Q: What would such an outcome mean for the prospects of Brexit?
Westmacott: If Corbyn became prime minister, we don’t know. Jeremy Corbyn is known to be Euroskeptic, but has been saying that his party should be moving in a direction which is more pragmatic on the European Union. There is a strong majority within his parliamentary party—in other words, among Labour members of Parliament—to have a pragmatic Brexit rather than a hard one. That is true within the Conservative Party as well. In a free vote, there would be an overwhelming majority in favor of a soft Brexit—and a substantial vote in favor of no Brexit at all.
Q: Would the Chequers plan survive a Commons vote?
Westmacott: The next thing that is supposed to happen is the production of a government white paper, reflecting the conclusions of the Chequers document. Trouble is, the Chequers plan might not [survive a Commons vote] in its present form. In many ways the more important thing is whether it would survive scrutiny in Brussels. And the answer to that is probably no. I see the Chequers document as an exercise in trying to bring the Conservative Party together, which lasted twenty-four hours. But it was never likely to be an effective manifesto on behalf of the United Kingdom that was going to make much difference to the negotiations in Brussels.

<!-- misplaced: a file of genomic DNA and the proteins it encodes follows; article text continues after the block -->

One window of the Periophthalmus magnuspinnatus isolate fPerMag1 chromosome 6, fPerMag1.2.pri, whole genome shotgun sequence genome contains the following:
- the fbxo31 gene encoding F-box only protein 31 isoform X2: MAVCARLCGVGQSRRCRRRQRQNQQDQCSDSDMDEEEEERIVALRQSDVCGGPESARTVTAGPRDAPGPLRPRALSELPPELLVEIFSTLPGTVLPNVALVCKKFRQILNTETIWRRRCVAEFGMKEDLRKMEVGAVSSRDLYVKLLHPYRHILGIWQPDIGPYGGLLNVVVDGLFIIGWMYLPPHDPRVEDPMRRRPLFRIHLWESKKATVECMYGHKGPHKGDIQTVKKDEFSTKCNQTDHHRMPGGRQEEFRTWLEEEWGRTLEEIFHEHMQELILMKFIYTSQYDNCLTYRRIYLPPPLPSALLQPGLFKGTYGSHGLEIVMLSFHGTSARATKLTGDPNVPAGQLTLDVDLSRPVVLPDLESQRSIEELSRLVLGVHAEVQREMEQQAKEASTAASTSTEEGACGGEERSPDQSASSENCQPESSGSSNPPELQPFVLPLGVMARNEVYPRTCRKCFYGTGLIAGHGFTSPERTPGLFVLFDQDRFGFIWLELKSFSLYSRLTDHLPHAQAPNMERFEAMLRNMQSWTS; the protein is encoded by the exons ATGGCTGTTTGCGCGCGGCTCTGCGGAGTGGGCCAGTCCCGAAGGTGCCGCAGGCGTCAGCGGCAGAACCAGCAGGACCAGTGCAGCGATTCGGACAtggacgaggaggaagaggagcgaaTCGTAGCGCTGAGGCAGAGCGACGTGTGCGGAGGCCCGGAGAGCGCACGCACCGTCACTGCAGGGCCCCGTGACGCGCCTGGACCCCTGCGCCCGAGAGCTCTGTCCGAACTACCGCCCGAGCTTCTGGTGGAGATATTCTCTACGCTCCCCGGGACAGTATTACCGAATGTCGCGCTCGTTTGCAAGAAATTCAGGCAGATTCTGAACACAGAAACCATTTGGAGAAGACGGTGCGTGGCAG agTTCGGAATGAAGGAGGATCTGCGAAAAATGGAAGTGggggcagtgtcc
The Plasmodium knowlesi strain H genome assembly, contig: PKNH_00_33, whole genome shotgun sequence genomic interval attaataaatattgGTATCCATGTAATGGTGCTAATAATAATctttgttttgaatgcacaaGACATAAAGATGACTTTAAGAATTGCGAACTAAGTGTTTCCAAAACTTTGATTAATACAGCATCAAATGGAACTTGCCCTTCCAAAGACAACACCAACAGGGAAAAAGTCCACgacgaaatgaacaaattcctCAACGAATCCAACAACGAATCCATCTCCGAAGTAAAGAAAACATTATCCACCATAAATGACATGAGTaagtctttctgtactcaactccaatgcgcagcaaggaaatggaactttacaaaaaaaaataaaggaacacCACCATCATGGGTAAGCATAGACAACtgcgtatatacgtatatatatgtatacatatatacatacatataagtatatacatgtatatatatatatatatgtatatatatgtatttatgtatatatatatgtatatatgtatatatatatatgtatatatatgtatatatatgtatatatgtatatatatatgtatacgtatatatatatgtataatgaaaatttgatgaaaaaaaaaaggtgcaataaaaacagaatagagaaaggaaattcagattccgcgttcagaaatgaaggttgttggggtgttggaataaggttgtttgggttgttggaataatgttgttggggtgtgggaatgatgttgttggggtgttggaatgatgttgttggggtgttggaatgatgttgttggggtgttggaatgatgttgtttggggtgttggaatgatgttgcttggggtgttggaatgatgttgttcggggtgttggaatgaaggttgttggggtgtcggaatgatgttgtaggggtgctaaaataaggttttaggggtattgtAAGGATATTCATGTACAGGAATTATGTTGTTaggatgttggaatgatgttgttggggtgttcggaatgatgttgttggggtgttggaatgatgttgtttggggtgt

Q: What are the likely implications of President Trump’s visit to the United Kingdom as it comes amid this turmoil in the May government?
Westmacott: The visit was supposed to be about strengthening the bilateral relationship and Trump’s feelings towards the United Kingdom. It now seems likely to be a review of the NATO summit the day before, a preview of the president’s meeting with [Russian President Vladimir] Putin in St. Petersburg, and an attempt by the UK government to get him to recommit to a quick and favorable post-Brexit free trade agreement between the United States and the United Kingdom. But it will inevitably be affected, if not overshadowed, by the political crisis in which the British government now finds itself embroiled.
Ashish Kumar Sen is deputy director of communications, editorial, at the Atlantic Council. Follow him on Twitter @AshishSen.